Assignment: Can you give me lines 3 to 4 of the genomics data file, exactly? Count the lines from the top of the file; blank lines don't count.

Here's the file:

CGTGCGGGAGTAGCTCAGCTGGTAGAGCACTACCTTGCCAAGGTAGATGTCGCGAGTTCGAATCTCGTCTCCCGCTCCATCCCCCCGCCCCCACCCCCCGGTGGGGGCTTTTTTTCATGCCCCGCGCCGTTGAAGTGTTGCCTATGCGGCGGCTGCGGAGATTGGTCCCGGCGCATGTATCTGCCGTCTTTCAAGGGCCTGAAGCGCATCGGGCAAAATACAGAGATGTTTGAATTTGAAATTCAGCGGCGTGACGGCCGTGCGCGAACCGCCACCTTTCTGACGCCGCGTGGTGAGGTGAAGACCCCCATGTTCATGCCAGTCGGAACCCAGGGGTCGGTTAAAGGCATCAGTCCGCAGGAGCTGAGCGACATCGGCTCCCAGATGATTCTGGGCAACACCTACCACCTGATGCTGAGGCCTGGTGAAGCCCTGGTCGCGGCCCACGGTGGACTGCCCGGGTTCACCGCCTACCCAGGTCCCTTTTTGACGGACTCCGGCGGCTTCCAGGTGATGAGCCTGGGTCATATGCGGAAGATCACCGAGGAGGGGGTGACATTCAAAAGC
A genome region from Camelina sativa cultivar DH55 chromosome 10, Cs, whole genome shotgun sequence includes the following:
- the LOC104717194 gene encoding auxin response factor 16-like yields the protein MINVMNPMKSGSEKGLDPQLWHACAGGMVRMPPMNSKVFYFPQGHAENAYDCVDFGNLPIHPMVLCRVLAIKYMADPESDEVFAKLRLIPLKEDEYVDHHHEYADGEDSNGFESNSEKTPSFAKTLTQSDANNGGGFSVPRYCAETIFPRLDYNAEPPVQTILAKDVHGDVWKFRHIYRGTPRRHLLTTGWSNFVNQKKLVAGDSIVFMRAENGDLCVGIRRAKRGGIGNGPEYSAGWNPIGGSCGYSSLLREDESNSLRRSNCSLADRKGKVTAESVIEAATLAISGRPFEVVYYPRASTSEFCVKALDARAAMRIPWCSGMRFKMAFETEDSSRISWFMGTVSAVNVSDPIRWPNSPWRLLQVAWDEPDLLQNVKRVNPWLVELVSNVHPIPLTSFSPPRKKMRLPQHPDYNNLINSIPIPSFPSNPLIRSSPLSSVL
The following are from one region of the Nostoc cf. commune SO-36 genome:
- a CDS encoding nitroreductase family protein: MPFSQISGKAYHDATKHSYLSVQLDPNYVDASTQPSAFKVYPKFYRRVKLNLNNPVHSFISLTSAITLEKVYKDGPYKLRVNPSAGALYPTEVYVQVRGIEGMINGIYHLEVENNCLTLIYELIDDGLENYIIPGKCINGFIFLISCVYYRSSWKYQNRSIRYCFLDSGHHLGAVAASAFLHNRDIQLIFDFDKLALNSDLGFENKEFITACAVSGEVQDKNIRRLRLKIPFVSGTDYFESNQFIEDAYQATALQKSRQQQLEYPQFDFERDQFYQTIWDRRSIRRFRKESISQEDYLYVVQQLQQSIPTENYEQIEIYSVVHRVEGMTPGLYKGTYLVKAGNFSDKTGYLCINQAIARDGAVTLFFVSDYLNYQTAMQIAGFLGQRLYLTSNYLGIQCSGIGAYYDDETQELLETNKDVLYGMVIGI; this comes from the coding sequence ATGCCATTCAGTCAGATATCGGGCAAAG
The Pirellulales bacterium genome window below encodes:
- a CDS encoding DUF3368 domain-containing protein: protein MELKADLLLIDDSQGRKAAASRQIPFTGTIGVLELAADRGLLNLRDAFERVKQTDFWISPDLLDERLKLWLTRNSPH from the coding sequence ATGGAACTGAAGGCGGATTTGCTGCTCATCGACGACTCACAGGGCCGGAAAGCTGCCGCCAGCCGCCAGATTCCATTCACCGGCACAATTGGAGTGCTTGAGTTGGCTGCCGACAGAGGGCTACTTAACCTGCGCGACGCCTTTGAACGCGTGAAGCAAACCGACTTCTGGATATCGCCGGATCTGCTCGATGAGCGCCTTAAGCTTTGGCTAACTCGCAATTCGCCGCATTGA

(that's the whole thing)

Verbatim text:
- the LOC104717194 gene encoding auxin response factor 16-like yields the protein MINVMNPMKSGSEKGLDPQLWHACAGGMVRMPPMNSKVFYFPQGHAENAYDCVDFGNLPIHPMVLCRVLAIKYMADPESDEVFAKLRLIPLKEDEYVDHHHEYADGEDSNGFESNSEKTPSFAKTLTQSDANNGGGFSVPRYCAETIFPRLDYNAEPPVQTILAKDVHGDVWKFRHIYRGTPRRHLLTTGWSNFVNQKKLVAGDSIVFMRAENGDLCVGIRRAKRGGIGNGPEYSAGWNPIGGSCGYSSLLREDESNSLRRSNCSLADRKGKVTAESVIEAATLAISGRPFEVVYYPRASTSEFCVKALDARAAMRIPWCSGMRFKMAFETEDSSRISWFMGTVSAVNVSDPIRWPNSPWRLLQVAWDEPDLLQNVKRVNPWLVELVSNVHPIPLTSFSPPRKKMRLPQHPDYNNLINSIPIPSFPSNPLIRSSPLSSVL
The following are from one region of the Nostoc cf. commune SO-36 genome: